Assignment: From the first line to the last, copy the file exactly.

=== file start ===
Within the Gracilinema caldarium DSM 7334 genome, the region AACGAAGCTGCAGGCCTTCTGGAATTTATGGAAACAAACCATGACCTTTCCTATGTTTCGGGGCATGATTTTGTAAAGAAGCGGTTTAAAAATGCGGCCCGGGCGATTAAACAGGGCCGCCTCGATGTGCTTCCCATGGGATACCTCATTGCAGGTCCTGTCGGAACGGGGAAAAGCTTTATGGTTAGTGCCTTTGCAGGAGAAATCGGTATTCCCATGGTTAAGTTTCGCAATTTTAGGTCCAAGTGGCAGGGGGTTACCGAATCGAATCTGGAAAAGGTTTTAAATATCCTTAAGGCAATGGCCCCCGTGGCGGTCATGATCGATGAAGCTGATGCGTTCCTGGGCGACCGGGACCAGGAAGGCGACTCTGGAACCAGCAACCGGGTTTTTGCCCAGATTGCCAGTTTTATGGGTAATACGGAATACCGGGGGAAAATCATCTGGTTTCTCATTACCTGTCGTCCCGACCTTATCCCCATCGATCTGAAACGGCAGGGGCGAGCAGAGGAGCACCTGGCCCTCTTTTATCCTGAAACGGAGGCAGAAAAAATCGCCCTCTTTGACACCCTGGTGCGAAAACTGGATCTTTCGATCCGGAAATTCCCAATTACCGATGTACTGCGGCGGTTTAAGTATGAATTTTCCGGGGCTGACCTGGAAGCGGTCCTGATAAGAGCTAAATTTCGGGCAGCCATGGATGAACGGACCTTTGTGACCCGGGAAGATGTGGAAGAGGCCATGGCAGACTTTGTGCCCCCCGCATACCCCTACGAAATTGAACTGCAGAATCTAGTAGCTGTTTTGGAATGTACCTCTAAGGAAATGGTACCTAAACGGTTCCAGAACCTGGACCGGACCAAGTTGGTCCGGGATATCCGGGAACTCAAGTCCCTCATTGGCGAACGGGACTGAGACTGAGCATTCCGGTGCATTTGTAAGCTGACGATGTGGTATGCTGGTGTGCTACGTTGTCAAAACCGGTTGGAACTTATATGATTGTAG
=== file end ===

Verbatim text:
Within the Gracilinema caldarium DSM 7334 genome, the region AACGAAGCTGCAGGCCTTCTGGAATTTATGGAAACAAACCATGACCTTTCCTATGTTTCGGGGCATGATTTTGTAAAGAAGCGGTTTAAAAATGCGGCCCGGGCGATTAAACAGGGCCGCCTCGATGTGCTTCCCATGGGATACCTCATTGCAGGTCCTGTCGGAACGGGGAAAAGCTTTATGGTTAGTGCCTTTGCAGGAGAAATCGGTATTCCCATGGTTAAGTTTCGCAATTTTAGGTCCAAGTGGCAGGGGGTTACCGAATCGAATCTGGAAAAGGTTTTAAATATCCTTAAGGCAATGGCCCCCGTGGCGGTCATGATCGATGAAGCTGATGCGTTCCTGGGCGACCGGGACCAGGAAGGCGACTCTGGAACCAGCAACCGGGTTTTTGCCCAGATTGCCAGTTTTATGGGTAATACGGAATACCGGGGGAAAATCATCTGGTTTCTCATTACCTGTCGTCCCGACCTTATCCCCATCGATCTGAAACGGCAGGGGCGAGCAGAGGAGCACCTGGCCCTCTTTTATCCTGAAACGGAGGCAGAAAAAATCGCCCTCTTTGACACCCTGGTGCGAAAACTGGATCTTTCGATCCGGAAATTCCCAATTACCGATGTACTGCGGCGGTTTAAGTATGAATTTTCCGGGGCTGACCTGGAAGCGGTCCTGATAAGAGCTAAATTTCGGGCAGCCATGGATGAACGGACCTTTGTGACCCGGGAAGATGTGGAAGAGGCCATGGCAGACTTTGTGCCCCCCGCATACCCCTACGAAATTGAACTGCAGAATCTAGTAGCTGTTTTGGAATGTACCTCTAAGGAAATGGTACCTAAACGGTTCCAGAACCTGGACCGGACCAAGTTGGTCCGGGATATCCGGGAACTCAAGTCCCTCATTGGCGAACGGGACTGAGACTGAGCATTCCGGTGCATTTGTAAGCTGACGATGTGGTATGCTGGTGTGCTACGTTGTCAAAACCGGTTGGAACTTATATGATTGTAG